"I Know a Bit... But How Do I Set Up A Website?"

This would be the biggest block among people who are keen to promote themselves on the Internet, and want to sell their wares. How do they set up a website?

What you'll find is that more and more people are offering to do it for you. You can go to the Internet and find places where you can set up a 2-page or 5-page or 10-page website for a set fee. I'm not talking about web designers here. I'm talking about companies that will make it easy for you to set up a site with a few clicks of the mouse. No knowledge about HTML or anything else needed.

Alternatively, you can invest in a program likeExpression Web (Microsoft's Website creation program that used to be FrontPage) XSitePro or Dreamweaver and do it yourself. I've used all three, and I'll be blunt. Dreamweaver is powerful and has some terrific features - but even after going to a six-week evening course to learn how to use it, I found it a bi-i-ig learning curve. AND it's expensive.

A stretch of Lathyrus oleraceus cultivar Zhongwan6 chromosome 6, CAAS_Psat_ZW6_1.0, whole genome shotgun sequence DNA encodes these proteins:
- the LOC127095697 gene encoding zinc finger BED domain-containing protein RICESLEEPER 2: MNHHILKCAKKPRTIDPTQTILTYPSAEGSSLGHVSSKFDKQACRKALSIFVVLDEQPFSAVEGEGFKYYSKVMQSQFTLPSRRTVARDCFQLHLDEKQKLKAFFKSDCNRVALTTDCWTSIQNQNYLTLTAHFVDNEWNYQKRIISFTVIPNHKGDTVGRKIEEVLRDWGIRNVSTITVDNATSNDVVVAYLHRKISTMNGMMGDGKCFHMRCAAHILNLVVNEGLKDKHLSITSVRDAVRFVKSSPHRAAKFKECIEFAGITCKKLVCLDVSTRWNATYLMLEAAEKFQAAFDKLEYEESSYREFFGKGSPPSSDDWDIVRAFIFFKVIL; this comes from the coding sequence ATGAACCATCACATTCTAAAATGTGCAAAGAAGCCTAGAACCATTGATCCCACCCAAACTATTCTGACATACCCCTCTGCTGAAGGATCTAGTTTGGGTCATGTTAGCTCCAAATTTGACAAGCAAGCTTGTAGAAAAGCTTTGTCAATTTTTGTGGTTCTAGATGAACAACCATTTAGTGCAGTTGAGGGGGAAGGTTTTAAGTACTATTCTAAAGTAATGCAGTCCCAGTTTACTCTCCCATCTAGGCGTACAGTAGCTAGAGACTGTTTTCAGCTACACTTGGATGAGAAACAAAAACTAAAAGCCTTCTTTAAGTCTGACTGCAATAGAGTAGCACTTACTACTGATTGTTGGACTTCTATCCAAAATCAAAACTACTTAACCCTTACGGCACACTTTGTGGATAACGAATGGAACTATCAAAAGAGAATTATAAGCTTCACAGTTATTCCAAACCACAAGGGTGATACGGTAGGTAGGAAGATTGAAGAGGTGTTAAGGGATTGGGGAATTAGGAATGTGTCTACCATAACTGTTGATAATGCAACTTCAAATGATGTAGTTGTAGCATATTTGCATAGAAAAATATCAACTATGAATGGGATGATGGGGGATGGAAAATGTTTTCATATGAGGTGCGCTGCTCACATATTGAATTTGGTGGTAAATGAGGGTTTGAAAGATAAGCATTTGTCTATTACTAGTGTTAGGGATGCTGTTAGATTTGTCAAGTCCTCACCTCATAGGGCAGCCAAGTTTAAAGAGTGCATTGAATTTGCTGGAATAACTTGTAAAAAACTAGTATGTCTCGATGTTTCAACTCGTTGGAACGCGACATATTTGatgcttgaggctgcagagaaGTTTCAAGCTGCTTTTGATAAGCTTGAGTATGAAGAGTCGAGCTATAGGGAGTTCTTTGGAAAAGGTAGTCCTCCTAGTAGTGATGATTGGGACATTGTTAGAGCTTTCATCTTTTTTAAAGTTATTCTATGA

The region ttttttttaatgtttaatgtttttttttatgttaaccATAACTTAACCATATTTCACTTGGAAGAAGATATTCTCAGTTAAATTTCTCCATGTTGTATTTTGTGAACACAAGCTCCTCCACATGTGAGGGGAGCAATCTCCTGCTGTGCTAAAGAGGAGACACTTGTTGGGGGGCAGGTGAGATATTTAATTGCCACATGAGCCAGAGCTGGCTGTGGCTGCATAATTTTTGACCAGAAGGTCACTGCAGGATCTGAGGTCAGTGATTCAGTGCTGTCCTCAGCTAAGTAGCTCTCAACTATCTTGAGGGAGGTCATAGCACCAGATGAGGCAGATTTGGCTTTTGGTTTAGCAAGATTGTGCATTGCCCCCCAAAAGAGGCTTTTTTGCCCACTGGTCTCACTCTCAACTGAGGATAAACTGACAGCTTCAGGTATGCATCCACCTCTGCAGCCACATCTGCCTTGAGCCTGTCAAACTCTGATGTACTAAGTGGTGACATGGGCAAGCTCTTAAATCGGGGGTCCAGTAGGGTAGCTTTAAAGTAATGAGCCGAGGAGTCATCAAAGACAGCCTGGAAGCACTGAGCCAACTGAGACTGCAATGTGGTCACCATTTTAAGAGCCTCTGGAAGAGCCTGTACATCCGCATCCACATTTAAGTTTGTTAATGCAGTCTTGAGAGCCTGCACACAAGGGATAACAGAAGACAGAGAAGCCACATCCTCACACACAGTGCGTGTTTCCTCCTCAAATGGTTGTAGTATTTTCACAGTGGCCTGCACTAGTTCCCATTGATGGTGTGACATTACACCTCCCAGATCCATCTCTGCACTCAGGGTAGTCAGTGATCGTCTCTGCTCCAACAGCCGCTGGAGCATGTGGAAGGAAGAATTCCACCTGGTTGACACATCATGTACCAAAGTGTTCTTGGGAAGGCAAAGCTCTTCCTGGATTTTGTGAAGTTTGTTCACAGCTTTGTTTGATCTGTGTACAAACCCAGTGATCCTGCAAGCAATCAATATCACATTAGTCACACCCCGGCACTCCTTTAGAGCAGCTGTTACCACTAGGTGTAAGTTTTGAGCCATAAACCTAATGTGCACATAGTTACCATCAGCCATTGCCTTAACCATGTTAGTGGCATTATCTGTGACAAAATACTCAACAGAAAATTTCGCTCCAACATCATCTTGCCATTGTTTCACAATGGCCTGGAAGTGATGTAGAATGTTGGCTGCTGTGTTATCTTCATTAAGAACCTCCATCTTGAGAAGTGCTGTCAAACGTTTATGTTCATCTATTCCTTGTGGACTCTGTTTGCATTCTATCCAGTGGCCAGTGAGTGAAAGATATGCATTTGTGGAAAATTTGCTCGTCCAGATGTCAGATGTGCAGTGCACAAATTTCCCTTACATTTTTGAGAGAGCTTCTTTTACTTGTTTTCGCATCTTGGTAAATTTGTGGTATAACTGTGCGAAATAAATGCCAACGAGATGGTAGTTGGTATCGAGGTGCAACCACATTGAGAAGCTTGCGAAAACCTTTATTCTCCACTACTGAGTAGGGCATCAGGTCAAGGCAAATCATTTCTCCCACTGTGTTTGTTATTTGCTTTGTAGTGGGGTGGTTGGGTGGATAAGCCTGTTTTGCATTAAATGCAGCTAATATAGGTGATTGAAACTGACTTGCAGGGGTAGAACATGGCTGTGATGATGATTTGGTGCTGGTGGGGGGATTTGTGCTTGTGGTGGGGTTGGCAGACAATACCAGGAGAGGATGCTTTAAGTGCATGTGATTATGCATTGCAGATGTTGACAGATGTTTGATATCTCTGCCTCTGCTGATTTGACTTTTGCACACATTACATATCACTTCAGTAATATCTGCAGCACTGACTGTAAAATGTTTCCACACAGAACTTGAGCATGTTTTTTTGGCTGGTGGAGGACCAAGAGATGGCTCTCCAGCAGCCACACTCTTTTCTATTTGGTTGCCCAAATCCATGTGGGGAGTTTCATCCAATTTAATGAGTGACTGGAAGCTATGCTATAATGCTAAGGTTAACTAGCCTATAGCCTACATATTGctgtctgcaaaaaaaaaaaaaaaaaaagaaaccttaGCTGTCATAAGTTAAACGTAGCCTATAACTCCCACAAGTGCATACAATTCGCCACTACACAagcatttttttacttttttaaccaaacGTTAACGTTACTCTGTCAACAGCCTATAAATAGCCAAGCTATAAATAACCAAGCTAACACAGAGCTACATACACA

How-to guide for Expression WebExpression Web, on the other hand (besides being much cheaper) is fairly easy to learn to use. If you're used to using other Microsoft programs, like Word or Works, with their easy interface and Wizards to walk you through things, you'll find Expression Web or FrontPage pretty easy too. If you have a copy of Expression Web, or you decide to buy it, then my advice to you is to ALSO go out and buy a simple guide to using this program. (I've given you an example right here: this is the book on my shelf. Take a look at your local bookstore or Amazon.com) You will then have advice at your fingertips whenever you run into a problem - and you'll probably encounter a lot fewer problems anyway, if you follow the guide!